Treating dandruff: A medical approach

Dandruff can be controlled with the help of a dermatologist, a diagnosis is the first step towards a healthy flake-free scalp.

Dandruff

What causes dandruff?

There are a number of possible causes for a scaly scalp. Contrary to the stigma, dandruff is not caused by poor hygiene. In most instances, dandruff is caused by dry hair and dry scalp, leading to excessive shedding. In this case, it will worsen seasonally with flare-ups during the winter months.

Seborrhoeic dermatitis: Dandruff is sometimes caused by a condition called seborrhoeic dermatitis, an inflammatory skin condition that also affects the scalp (Seborrhoeic Capitis). Seborrhoeic dermatitis of the scalp presents with a range of symptoms from a mild flaky scalp to a thick greasy yellowish scale that may cover the whole scalp.

Malassezia infection (closely linked to Seborrhoeic Dermatitis): Another cause of dandruff lies in the naturally occurring yeast microbes (Malassezia) that form part of the scalp. Due to an overproduction of sebum, they flourish and overpopulate. This leads to irritation, as mentioned above, which also causes flaking and shedding of yellow scabs or white flakes of skin.

Contact dermatitis: Recurrent use of skin and hair products may cause inflammation or irritability to the scalp leading to dandruff. Also, the use of hair extensions (weaves, artificial extensions) has been shown to have a direct relationship with an itchy and scaling scalp. It is important to tell your dermatologist about all of the products you use in your hair and on your body.

Underlying skin and hair conditions that cause a scaling of the scalp:

Tinea Capitis (scalp ringworm): Localised areas of scale to affected patch. Commonly seen in children but Tinea Capitis can also be seen in adults.

Eczema: Dry itchy white scale, affecting the entire scalp. The patient can have isolated scalp eczema or other lesions of eczema elsewhere on the body.

Psoriasis: A common condition that causes a dry thick silvery adherent scale especially along the hairline and above the ears. This can affect the whole scalp and flakes can be seen on the shoulders and on clothes.

Without addressing the underlying cause, the condition may persist and grow in severity. Underlying conditions may also worsen if they are left undiagnosed, which is why it is important to get a diagnosis.

Oleic acid sensitivity: Dandruff is not hereditary, although the sensitivities which cause dandruff may be hereditary. While everyone’s scalp produces oil, some people may have an excess of it. As this sebum breaks down, it forms oleic acid. This is a natural and healthy process, but it is very common for people to have a sensitivity towards oleic acid – up to 50% of people will react to it! As a result, the scalp may become itchy and inflamed. In order to remedy the irritation, your scalp will shed and regenerate faster than it should, leading to a build up and shedding of dead skin cells – dandruff flakes.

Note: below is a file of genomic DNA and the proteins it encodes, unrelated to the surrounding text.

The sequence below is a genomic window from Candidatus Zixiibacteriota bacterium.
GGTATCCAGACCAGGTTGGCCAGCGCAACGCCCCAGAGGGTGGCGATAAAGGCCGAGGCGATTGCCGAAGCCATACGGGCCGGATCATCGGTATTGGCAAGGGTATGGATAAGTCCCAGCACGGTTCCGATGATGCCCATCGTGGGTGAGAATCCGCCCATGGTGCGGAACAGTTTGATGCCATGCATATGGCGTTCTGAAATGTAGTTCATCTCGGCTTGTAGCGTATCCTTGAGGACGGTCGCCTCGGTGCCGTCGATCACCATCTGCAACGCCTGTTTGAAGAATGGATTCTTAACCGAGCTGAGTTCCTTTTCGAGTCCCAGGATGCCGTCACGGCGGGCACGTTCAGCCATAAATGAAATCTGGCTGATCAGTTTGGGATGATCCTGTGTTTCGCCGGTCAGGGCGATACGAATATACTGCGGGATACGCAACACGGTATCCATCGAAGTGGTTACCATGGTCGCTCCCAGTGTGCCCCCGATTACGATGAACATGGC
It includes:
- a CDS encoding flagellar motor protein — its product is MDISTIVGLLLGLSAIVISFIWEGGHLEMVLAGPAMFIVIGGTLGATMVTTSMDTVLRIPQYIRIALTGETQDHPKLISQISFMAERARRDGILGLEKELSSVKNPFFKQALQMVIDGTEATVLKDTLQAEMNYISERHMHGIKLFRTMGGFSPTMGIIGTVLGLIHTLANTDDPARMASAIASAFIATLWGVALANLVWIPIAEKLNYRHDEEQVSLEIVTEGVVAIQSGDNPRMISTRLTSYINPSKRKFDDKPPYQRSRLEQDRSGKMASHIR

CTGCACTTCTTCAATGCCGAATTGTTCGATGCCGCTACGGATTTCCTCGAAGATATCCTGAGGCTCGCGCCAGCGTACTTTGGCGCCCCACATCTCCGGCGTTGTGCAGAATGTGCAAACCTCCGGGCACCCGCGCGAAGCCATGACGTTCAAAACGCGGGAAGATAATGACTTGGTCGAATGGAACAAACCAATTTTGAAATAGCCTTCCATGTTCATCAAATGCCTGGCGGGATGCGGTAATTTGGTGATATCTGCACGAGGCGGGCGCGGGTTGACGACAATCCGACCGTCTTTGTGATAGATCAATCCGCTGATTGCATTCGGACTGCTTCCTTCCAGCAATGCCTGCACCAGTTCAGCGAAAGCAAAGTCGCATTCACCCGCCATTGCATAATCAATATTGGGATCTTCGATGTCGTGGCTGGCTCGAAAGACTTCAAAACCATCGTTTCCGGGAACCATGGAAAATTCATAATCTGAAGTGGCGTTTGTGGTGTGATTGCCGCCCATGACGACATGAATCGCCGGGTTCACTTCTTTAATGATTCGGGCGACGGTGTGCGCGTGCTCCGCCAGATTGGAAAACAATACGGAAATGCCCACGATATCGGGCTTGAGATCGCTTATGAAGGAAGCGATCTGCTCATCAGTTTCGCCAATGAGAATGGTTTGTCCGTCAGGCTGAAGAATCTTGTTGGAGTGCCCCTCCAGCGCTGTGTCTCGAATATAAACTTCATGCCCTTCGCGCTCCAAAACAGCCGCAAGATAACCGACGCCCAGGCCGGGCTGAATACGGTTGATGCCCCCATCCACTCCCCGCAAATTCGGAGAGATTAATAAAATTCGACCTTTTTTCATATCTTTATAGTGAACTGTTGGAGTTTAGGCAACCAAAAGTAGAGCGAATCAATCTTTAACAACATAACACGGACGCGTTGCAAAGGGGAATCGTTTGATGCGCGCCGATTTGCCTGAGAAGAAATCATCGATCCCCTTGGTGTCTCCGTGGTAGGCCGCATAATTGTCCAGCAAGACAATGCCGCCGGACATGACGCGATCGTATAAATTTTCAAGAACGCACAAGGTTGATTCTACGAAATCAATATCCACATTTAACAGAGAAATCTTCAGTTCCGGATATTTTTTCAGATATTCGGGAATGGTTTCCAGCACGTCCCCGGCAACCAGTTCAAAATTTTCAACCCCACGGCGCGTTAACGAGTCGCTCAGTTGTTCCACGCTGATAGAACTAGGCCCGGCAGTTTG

What are the symptoms of dandruff?

While conditions like dandruff have common symptoms that most people share, it’s not to say that everyone will have the same experience. Some people may only have one symptom while others may have them all. It is important to see a dermatologist, like Dr Khoza, to get an accurate diagnosis.

  • Dandruff may present in an itchy and dry scalp that sheds excessively. Those battling with dandruff will be aware of white flakes of skin on the scalp, in the hair and on the shoulders.
  • There are thickened areas of the skin, scalp, and hair.
  • Other areas of the body may also be affected especially if the patient has Seborrhoeic Dermatitis, Psoriasis or Eczema. The nose, the eyebrows, the hairline, the ears, and the centre of the chest or back may all show excessive shedding of skin.
  • In babies, most commonly newborns, dandruff is common and presents as a scaly yellow flaking on the scalp. It’s known as cradle cap (seborrhoeic capitis) and is generally harmless, self-correcting in the first year of life without treatment.

How dandruff is treated

While it is important to keep to a good washing routine, beware of drying out the scalp as this will lead to further irritation and exacerbate the problem. Wash the hair regularly (around 2-3 times per week) to prevent oil build-up and use products that are approved by a dermatologist.

As with all conditions, people’s reaction to treatments may vary. Some may find great results with one approach while others have a better effect with another. The typical treatments which deliver positive results include haircare shampoos containing:

  • Coal tar – to slow the regeneration and shedding of skin cells.
  • Selenium sulphide/zinc pyrithione – to reduce fungal growth and slow down cell turnover to reduce build-up and shedding.
  • Salicylic acid – exfoliate dead skin cells before they build up and shed.
  • Ketoconazole or Ciclopirox olamine – an antifungal treatment to reduce the growth of Malassezia.

What to expect from your appointment

We will examine the scalp and the rash – if there is one. We will ask you questions about the condition, including how long you’ve been experiencing the symptoms, what triggers you’ve noticed – like seasonal changes, whether you have a family history of dandruff and what hair care products you are using.

Dr. Khoza may decide to perform a scalp biopsy. To perform the biopsy, she will take a sample of the scalp to be examined under a microscope. This will rule out fungal infections, psoriasis, lupus and other skin disorders like dermatitis.

If you’re ready to wear a fabulous black coat, book your appointment today. Let’s get you facing the day with confidence.